Professor Shows Study Proves Vaping Isn’t Gateway To Smoking
Dr. Stanton Glantz, a major opponent of e-cigarettes and vaping, is excited over the results of a study that was conducted at Virginia Commonwealth University. The study shows that students who tried e-cigarettes were 3.4 times more likely to be smoking real cigarettes a year later. This fits right into Glantz’s theory that the use of e-cigarettes is a gateway to tobacco smoking. But the study resulted in some other important findings, which Glantz chose to ignore.
The students in the study who were “smoking cigarettes” a year after first trying an e-cigarette were not necessarily smoking cigarettes on a regular basis. In fact, out of 3,757 students involved in the study, only six were regular cigarette smokers a year later. “Smoking cigarettes,” which was shown to be 3.4 times more likely for e-cigarettes users, can actually be defined as having smoked at least one cigarette or experimenting with cigarettes and e-cigarettes at the same time. But the headlines reporting the findings of the study are phrased in a way that is designed to make people think that these non-smokers who tried e-cigarettes ended up being pack or two-a-day tobacco addicts a year later.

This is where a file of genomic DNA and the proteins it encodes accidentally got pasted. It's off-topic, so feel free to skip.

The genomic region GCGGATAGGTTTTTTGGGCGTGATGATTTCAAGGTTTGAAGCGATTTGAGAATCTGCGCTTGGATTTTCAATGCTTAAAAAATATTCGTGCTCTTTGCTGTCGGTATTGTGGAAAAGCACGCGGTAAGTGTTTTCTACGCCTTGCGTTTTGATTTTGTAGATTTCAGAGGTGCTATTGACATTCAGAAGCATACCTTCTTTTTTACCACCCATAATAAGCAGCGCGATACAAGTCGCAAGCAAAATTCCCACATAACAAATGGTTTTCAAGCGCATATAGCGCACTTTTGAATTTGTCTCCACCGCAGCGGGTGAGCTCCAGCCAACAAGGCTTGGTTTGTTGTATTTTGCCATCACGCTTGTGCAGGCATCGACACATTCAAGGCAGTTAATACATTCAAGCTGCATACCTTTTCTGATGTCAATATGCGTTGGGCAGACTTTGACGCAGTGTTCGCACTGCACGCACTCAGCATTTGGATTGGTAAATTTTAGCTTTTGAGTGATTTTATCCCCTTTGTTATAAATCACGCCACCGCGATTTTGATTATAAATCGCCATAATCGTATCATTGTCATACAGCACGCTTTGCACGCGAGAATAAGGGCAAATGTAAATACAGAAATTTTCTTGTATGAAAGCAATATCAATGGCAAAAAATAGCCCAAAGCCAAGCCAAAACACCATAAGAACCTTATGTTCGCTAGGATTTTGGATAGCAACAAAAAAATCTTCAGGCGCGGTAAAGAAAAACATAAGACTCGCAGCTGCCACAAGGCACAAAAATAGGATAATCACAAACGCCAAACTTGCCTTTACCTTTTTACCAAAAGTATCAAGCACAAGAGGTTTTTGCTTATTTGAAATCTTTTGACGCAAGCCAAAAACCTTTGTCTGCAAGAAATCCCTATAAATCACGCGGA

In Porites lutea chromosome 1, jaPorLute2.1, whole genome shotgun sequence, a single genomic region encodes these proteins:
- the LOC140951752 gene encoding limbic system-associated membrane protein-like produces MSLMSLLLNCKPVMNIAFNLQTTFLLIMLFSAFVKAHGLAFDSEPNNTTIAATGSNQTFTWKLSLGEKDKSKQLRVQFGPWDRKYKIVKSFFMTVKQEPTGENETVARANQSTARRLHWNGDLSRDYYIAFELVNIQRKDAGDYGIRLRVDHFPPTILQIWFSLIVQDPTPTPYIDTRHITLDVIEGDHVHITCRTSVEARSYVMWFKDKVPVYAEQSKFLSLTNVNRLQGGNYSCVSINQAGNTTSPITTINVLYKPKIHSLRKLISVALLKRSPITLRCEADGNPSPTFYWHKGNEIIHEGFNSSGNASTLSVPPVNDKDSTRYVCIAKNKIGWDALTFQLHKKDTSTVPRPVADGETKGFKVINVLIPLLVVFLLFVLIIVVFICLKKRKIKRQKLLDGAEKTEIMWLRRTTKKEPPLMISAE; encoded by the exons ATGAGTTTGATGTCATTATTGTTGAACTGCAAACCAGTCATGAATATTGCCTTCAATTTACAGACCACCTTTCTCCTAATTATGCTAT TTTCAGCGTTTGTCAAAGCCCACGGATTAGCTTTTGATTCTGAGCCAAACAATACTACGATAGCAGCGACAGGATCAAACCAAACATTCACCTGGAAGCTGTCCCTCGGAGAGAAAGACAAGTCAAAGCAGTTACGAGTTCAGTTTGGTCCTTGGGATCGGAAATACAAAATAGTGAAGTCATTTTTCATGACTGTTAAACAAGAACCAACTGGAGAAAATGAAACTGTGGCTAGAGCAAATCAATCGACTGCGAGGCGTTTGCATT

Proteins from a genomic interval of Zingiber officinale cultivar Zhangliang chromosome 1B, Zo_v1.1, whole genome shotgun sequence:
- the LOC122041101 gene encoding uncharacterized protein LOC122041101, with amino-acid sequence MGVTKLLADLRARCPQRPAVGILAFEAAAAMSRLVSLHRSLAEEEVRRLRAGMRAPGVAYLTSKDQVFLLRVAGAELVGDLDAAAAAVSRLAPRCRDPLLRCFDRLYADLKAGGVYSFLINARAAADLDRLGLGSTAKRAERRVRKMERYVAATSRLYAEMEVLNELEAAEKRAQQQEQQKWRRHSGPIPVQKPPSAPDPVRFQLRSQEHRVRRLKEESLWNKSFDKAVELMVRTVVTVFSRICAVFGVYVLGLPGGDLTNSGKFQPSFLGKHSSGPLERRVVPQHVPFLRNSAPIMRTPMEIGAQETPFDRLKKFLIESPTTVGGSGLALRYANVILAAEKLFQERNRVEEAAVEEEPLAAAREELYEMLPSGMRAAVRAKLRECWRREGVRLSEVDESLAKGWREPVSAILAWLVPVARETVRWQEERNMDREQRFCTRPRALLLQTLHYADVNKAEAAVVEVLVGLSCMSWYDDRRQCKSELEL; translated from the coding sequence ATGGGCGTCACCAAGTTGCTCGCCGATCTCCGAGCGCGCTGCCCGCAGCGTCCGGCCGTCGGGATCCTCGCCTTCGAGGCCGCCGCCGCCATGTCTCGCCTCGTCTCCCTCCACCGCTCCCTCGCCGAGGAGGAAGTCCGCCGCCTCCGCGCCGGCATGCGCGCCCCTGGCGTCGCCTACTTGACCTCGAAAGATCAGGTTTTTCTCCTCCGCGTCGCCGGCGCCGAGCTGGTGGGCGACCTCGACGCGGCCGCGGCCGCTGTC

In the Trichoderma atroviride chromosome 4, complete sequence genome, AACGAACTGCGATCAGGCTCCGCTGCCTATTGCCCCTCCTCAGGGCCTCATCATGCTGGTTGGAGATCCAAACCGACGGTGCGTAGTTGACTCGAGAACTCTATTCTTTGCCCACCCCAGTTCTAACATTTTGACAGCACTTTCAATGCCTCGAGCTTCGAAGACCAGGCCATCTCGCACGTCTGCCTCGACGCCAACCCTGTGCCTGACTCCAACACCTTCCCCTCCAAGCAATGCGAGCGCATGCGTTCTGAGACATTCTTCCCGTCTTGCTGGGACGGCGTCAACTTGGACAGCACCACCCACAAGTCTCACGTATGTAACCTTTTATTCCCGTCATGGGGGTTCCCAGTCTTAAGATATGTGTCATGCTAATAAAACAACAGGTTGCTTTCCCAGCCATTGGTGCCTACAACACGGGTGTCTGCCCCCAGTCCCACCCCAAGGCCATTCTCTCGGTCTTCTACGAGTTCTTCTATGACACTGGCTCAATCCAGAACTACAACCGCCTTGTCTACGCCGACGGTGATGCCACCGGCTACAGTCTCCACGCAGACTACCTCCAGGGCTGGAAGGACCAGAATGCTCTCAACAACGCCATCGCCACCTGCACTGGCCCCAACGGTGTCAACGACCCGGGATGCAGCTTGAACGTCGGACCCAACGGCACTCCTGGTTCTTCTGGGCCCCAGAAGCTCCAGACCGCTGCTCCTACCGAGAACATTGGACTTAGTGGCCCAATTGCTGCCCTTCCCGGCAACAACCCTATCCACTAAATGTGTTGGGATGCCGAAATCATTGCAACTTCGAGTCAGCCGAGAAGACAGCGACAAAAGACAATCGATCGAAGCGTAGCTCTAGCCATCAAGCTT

Choosing only certain results of studies to publicize is known as cherry picking, and it happens when someone has an agenda that is only supported by some results of a study. Those results are publicized, while results that don’t fit the agenda are ignored. For e-cigarette opponents, the Virginia college study is all about the “gateway effect” that they insist happens; non-smokers trying e-cigarettes and then winding up switching to real cigarettes and getting hooked. Dr. Glantz is part of the camp that wants very much to convince people that the gateway effect is real, and then use it as a reason to tax, restrict or outright ban e-cigarettes and vaping products.
A close look at the study by Dr. Michael Siegel, a health sciences professor from Boston University School of Public Health, shows us all the findings of the study, including the ones that Dr. Glantz completely ignored. One major finding of the study was that there was no evidence that students who used-e-cigarettes at the beginning of the study were more likely to be regular smokers a year later. There were only six out of 3,757 who were regular smokers at the end of the one-year period; 20 had used cigarettes during the year but completely quit and were only using e-cigarettes at the end of the year; and 35 had been using both e-cigarettes and cigarettes at the beginning but had quit smoking and were only using e-cigarettes at the end of the end.
Considering all the findings, a more honest and accurate headline for an article might be “E-cigarette use is unlikely to lead to a smoking habit.” Six out of 3,757 people suggests that the gateway to smoking is extremely narrow.